Boyle was a leading county in hemp growing

Published 11:34 pm Friday, June 14, 2019

Almost a century and a half ago the farmers in the Bluegrass of Kentucky began growing hemp, according to an article published in the Kentucky Advocate in July 1919.

Boyle County was one of the leading counties in growing the crop, though Garrard County was the largest grower of hemp in the state.

Since then, growers of hemp have had their fat years and their lean years. Huge prices paid for burley tobacco and the acute shortage of labor pushed hemp in the background, and a very small acreage was sown in the 1919 season.

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John R. Humphrey of the Experiment Station completed a bulletin on marketing hemp, which takes up the history of hemp growers in Kentucky and outlines expansion of hemp growing in other states in the past 10 years.

It shows that during the period of hemp production, innumerable patents on hemp breaking machinery and methods of treating hemp fiber were issued.

It also shows that all hemp breaking machinery used in fields have been more or less a failure, but hemp breaking plants at central points have proved successful in Wisconsin and Indiana.

Used in rope making

The production of hemp was a good farm crop during World War I from 1914-1918 when the government bought hemp for making rope and other products.

A worker helps process hemp in a field. (Photo submitted by Carolyn Crabtree)

Garrard County farmers were getting $9 per hundred pounds in 1915 which prompted the farmers previously engaged in hemp raising, to return their attention back to its cultivation since it proved to be more profitable to them, at the current high quotation, than tobacco.

Two farmers cultivated 150 acres of hemp in the 1914 season which yielded 1,000 pounds per acre. They sold the crop to local buyers at 7.5 cents per pound or about $11,000, according to the newspaper archives.

In 1942, Garrard County was the largest grower of hemp in Kentucky and was predicted to spring back into prominence since hemp had swung back into general use because foreign substitutes had been just about cut off.

A number of hemp breaks near the Garrard-Boyle line were manufactured and sent over for use in Boyle County.

“Banks Hudson Sr., who is possibly the last word in Kentucky on growing, curing and sale of hemp, has a force of men on his farm that are breaking and preparing the fiber for market.”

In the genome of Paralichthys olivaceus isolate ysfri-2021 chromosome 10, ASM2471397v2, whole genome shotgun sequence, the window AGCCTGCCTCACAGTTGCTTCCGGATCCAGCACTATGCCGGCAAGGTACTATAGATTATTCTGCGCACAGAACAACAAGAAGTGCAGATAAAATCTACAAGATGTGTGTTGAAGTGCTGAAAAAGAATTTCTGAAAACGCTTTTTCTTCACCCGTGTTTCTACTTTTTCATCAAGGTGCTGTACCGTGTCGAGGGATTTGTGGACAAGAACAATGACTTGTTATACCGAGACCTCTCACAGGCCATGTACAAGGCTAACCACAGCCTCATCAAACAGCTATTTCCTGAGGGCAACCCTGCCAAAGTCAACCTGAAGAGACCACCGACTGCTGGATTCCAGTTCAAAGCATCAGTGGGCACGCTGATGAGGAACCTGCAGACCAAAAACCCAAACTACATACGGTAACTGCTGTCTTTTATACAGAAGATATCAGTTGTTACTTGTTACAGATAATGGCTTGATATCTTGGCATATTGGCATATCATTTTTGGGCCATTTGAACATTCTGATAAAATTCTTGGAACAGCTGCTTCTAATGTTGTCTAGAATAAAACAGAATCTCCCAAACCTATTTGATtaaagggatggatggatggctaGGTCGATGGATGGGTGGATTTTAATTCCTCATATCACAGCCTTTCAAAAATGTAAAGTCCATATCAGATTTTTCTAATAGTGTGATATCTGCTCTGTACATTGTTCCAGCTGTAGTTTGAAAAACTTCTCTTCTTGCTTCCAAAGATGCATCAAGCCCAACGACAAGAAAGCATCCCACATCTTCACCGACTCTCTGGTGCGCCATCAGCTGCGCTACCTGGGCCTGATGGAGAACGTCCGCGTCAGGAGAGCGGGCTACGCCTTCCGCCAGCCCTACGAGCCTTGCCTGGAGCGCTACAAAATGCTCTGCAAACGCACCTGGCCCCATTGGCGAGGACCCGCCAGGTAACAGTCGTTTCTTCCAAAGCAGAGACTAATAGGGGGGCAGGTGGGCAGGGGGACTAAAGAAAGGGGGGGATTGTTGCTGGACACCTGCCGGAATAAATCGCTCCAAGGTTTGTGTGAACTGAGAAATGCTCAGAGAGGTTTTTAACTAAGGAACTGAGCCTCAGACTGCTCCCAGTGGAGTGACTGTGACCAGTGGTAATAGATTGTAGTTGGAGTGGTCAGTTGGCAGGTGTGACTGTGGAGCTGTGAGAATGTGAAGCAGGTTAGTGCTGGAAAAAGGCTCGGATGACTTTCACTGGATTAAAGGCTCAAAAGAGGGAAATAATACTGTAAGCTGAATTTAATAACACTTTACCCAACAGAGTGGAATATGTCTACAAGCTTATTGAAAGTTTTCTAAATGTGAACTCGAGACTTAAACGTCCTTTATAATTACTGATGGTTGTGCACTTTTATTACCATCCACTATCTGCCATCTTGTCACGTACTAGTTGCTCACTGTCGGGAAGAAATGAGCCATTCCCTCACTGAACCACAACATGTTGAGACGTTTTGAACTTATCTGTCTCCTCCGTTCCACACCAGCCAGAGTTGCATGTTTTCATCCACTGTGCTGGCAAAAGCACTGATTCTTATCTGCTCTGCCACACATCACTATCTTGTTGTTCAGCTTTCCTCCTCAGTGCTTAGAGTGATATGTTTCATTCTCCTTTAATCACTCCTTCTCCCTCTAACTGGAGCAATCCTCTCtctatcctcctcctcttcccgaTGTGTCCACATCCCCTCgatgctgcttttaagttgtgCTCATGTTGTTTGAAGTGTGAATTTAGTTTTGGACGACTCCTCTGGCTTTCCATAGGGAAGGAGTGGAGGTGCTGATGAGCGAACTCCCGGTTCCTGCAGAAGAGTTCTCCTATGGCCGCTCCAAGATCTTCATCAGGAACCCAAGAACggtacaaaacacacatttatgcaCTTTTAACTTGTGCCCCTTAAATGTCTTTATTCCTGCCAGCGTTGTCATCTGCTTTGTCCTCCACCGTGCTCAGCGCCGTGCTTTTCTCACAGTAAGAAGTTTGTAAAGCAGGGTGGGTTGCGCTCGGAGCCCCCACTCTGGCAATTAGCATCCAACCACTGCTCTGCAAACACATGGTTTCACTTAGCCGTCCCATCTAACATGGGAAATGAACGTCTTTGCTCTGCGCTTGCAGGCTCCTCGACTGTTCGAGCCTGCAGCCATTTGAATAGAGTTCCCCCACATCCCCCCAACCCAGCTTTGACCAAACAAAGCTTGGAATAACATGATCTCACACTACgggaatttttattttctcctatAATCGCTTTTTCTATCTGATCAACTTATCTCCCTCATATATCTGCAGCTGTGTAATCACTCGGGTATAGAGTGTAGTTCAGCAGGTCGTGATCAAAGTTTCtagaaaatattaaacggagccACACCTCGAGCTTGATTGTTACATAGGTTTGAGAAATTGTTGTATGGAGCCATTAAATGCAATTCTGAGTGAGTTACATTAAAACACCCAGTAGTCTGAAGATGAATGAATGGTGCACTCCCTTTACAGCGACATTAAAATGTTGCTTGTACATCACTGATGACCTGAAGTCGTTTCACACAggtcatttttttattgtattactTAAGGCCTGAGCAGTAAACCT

“To see the herds being burned recalls the ‘battle fires on many a hill’ in the earlier years in these parts,” according to the article.

In 1942, plans were made for increasing the production of hemp seed. The hemp was planted in scattered clumps, so that it bushed out and became a heavy bearer of seed.

“Since Far Eastern sources of hemp have been cut off by the war, more domestically produced fiber is expected to be needed for manufacture of manila rope and oakum which are used in naval stores.”

Hemp also was used in the manufacture of burlap in place of jute, a fiber normally imported from the Orient.

Farmers and seed dealers who had two or more bushels of hemp seed on hand, had to report their holding to the U.S. Department of Agriculture in Washington.

Hudson gets contract

Hudson was awarded a contract in August 1940 to furnish the Navy Department with American hemp to use in the defense program. The amount of the contract was $12,600.

Hudson was about the only person in Kentucky who continued to grow hemp.

“He has long been an authority on hemp growing,” according to an article in The Advocate.

Hudson devoted much of his time to growing hemp for seed purposes solely. There was a good demand for seed in the Northwestern states.

Years ago, the manufacture of hemp breaks was a live industry in this section of Kentucky. The old firm of Banks Hudson & J.C. Davis ran a hemp hackling

business in Danville where a great many people were kept busy dressing hemp for market.

Hemp was used in rope and twine making but another plant, which was grown in Yucatan was a great deal cheaper than hemp. Other fibers from the Philippines swamped the market and ruined the hemp market for Kentucky farmers.

Seed for war needs

Kentucky farmers were assigned in 1942 the task of growing a minimum of 33,000 acres of hemp for seed to meet the war need for fiber.

The seed for planting was $12.50 a bushel. It was estimated that each bushel of seed would plant from 10 to 15 acres.

The hemp was grown under contract with the Commodity Credit Corporation, which purchased the seed. The contract price for seed was set at $8 per bushel for seed testing, 90 percent germination or better with proportional reductions for seed testing lower.

Boyle County growers were expected that 1,000 to 1,200 acres of hemp seed would be produced that year as 58 farmers had contacted the county agent’s office indicating they wanted to grow 800 acres of seed.

Bottom land was preferable for growing the crop.

In 1941, Banks Hudson Sr. was growing 125 acres of hemp in Lincoln and Mercer counties.

Decline begins

The main cause of the decline in the state’s hemp industry was the replacement of sailing ships with steamships.